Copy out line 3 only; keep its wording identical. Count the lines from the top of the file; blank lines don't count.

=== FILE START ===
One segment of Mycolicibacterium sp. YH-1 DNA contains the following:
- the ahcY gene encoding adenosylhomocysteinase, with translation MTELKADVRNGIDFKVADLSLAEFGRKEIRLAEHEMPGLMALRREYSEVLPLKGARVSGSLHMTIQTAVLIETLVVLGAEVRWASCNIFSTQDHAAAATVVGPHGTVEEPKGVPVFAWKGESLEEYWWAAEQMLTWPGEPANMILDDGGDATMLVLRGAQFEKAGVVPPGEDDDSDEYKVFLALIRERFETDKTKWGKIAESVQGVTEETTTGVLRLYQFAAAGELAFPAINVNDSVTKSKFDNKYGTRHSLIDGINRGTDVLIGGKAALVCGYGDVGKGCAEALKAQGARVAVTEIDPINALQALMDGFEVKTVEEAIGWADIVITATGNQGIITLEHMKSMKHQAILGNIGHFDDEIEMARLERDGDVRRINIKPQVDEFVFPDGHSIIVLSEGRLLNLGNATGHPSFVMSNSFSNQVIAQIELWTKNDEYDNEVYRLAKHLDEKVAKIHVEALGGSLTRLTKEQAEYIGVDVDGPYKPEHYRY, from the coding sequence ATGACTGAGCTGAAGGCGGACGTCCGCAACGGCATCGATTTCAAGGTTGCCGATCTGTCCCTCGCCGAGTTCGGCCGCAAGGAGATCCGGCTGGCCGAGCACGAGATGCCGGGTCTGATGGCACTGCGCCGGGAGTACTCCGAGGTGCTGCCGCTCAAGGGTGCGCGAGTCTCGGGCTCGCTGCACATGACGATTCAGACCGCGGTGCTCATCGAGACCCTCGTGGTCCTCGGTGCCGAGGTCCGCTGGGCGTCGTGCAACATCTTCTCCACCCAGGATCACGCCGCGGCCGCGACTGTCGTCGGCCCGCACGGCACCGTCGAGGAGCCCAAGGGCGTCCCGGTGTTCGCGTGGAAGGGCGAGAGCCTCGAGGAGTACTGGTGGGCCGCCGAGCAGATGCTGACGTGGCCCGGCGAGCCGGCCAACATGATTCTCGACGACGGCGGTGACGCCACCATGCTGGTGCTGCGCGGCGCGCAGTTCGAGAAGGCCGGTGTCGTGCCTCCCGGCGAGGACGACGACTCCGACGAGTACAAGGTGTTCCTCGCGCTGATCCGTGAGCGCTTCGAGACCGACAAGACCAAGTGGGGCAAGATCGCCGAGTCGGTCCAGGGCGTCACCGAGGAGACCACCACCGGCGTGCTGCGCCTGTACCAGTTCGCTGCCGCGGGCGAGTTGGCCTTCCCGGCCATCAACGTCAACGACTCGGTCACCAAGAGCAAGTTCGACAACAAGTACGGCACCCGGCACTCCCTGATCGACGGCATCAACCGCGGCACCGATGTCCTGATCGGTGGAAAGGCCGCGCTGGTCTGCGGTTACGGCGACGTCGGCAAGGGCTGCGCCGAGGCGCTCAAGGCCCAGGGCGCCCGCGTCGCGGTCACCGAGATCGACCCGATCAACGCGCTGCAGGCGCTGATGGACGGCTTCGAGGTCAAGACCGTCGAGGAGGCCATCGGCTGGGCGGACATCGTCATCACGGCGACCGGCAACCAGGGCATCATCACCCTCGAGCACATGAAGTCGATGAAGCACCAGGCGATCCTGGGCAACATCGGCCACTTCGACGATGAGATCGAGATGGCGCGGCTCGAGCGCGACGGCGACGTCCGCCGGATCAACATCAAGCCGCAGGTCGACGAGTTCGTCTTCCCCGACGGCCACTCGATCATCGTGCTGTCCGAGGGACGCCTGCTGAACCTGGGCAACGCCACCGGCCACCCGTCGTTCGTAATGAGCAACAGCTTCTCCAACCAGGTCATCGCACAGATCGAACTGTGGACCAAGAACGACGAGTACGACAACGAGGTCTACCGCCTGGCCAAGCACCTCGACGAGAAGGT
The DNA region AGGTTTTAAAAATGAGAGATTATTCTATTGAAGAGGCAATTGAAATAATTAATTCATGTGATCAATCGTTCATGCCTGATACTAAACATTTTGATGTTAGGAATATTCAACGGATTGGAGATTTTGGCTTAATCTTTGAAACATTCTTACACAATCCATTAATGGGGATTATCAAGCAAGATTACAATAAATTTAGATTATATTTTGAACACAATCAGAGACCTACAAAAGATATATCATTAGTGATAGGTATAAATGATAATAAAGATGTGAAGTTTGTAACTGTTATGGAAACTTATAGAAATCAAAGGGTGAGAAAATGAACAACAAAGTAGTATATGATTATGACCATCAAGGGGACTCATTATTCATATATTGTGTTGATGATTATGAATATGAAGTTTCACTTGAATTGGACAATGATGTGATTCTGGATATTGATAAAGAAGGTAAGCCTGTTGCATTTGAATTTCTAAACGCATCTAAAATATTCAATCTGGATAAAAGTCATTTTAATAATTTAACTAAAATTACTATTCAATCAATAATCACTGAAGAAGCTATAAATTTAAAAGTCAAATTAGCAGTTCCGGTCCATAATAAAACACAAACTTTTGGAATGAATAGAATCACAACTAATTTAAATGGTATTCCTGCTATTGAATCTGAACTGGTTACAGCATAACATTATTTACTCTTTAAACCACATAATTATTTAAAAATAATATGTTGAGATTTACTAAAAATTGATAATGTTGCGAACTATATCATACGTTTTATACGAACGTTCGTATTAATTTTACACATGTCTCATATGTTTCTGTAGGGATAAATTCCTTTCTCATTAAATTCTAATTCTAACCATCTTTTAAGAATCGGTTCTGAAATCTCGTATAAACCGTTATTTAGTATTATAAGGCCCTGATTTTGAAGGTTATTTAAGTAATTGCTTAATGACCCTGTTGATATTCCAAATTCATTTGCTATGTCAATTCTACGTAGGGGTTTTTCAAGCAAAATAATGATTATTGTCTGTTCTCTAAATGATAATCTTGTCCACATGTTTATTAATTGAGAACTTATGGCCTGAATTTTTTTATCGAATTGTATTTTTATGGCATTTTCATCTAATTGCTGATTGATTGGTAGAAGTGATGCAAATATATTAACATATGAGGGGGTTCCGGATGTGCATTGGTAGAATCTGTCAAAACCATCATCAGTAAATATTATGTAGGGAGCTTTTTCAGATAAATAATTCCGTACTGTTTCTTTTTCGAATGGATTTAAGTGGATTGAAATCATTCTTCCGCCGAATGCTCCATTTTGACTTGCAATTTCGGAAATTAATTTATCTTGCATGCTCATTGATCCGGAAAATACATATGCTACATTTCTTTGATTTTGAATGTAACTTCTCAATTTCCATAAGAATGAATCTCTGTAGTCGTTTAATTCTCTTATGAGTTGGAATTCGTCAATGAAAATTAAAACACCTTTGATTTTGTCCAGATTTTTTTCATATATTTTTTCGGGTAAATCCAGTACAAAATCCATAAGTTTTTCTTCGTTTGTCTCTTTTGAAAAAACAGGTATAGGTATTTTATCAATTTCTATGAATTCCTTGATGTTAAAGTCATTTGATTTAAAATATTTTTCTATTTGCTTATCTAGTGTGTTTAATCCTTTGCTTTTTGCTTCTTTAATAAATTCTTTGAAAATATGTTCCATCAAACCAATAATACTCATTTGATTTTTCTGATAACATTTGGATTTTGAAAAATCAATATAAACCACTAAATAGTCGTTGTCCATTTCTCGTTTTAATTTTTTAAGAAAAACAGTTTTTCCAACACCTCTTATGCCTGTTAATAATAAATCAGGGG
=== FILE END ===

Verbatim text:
The DNA region AGGTTTTAAAAATGAGAGATTATTCTATTGAAGAGGCAATTGAAATAATTAATTCATGTGATCAATCGTTCATGCCTGATACTAAACATTTTGATGTTAGGAATATTCAACGGATTGGAGATTTTGGCTTAATCTTTGAAACATTCTTACACAATCCATTAATGGGGATTATCAAGCAAGATTACAATAAATTTAGATTATATTTTGAACACAATCAGAGACCTACAAAAGATATATCATTAGTGATAGGTATAAATGATAATAAAGATGTGAAGTTTGTAACTGTTATGGAAACTTATAGAAATCAAAGGGTGAGAAAATGAACAACAAAGTAGTATATGATTATGACCATCAAGGGGACTCATTATTCATATATTGTGTTGATGATTATGAATATGAAGTTTCACTTGAATTGGACAATGATGTGATTCTGGATATTGATAAAGAAGGTAAGCCTGTTGCATTTGAATTTCTAAACGCATCTAAAATATTCAATCTGGATAAAAGTCATTTTAATAATTTAACTAAAATTACTATTCAATCAATAATCACTGAAGAAGCTATAAATTTAAAAGTCAAATTAGCAGTTCCGGTCCATAATAAAACACAAACTTTTGGAATGAATAGAATCACAACTAATTTAAATGGTATTCCTGCTATTGAATCTGAACTGGTTACAGCATAACATTATTTACTCTTTAAACCACATAATTATTTAAAAATAATATGTTGAGATTTACTAAAAATTGATAATGTTGCGAACTATATCATACGTTTTATACGAACGTTCGTATTAATTTTACACATGTCTCATATGTTTCTGTAGGGATAAATTCCTTTCTCATTAAATTCTAATTCTAACCATCTTTTAAGAATCGGTTCTGAAATCTCGTATAAACCGTTATTTAGTATTATAAGGCCCTGATTTTGAAGGTTATTTAAGTAATTGCTTAATGACCCTGTTGATATTCCAAATTCATTTGCTATGTCAATTCTACGTAGGGGTTTTTCAAGCAAAATAATGATTATTGTCTGTTCTCTAAATGATAATCTTGTCCACATGTTTATTAATTGAGAACTTATGGCCTGAATTTTTTTATCGAATTGTATTTTTATGGCATTTTCATCTAATTGCTGATTGATTGGTAGAAGTGATGCAAATATATTAACATATGAGGGGGTTCCGGATGTGCATTGGTAGAATCTGTCAAAACCATCATCAGTAAATATTATGTAGGGAGCTTTTTCAGATAAATAATTCCGTACTGTTTCTTTTTCGAATGGATTTAAGTGGATTGAAATCATTCTTCCGCCGAATGCTCCATTTTGACTTGCAATTTCGGAAATTAATTTATCTTGCATGCTCATTGATCCGGAAAATACATATGCTACATTTCTTTGATTTTGAATGTAACTTCTCAATTTCCATAAGAATGAATCTCTGTAGTCGTTTAATTCTCTTATGAGTTGGAATTCGTCAATGAAAATTAAAACACCTTTGATTTTGTCCAGATTTTTTTCATATATTTTTTCGGGTAAATCCAGTACAAAATCCATAAGTTTTTCTTCGTTTGTCTCTTTTGAAAAAACAGGTATAGGTATTTTATCAATTTCTATGAATTCCTTGATGTTAAAGTCATTTGATTTAAAATATTTTTCTATTTGCTTATCTAGTGTGTTTAATCCTTTGCTTTTTGCTTCTTTAATAAATTCTTTGAAAATATGTTCCATCAAACCAATAATACTCATTTGATTTTTCTGATAACATTTGGATTTTGAAAAATCAATATAAACCACTAAATAGTCGTTGTCCATTTCTCGTTTTAATTTTTTAAGAAAAACAGTTTTTCCAACACCTCTTATGCCTGTTAATAATAAATCAGGGG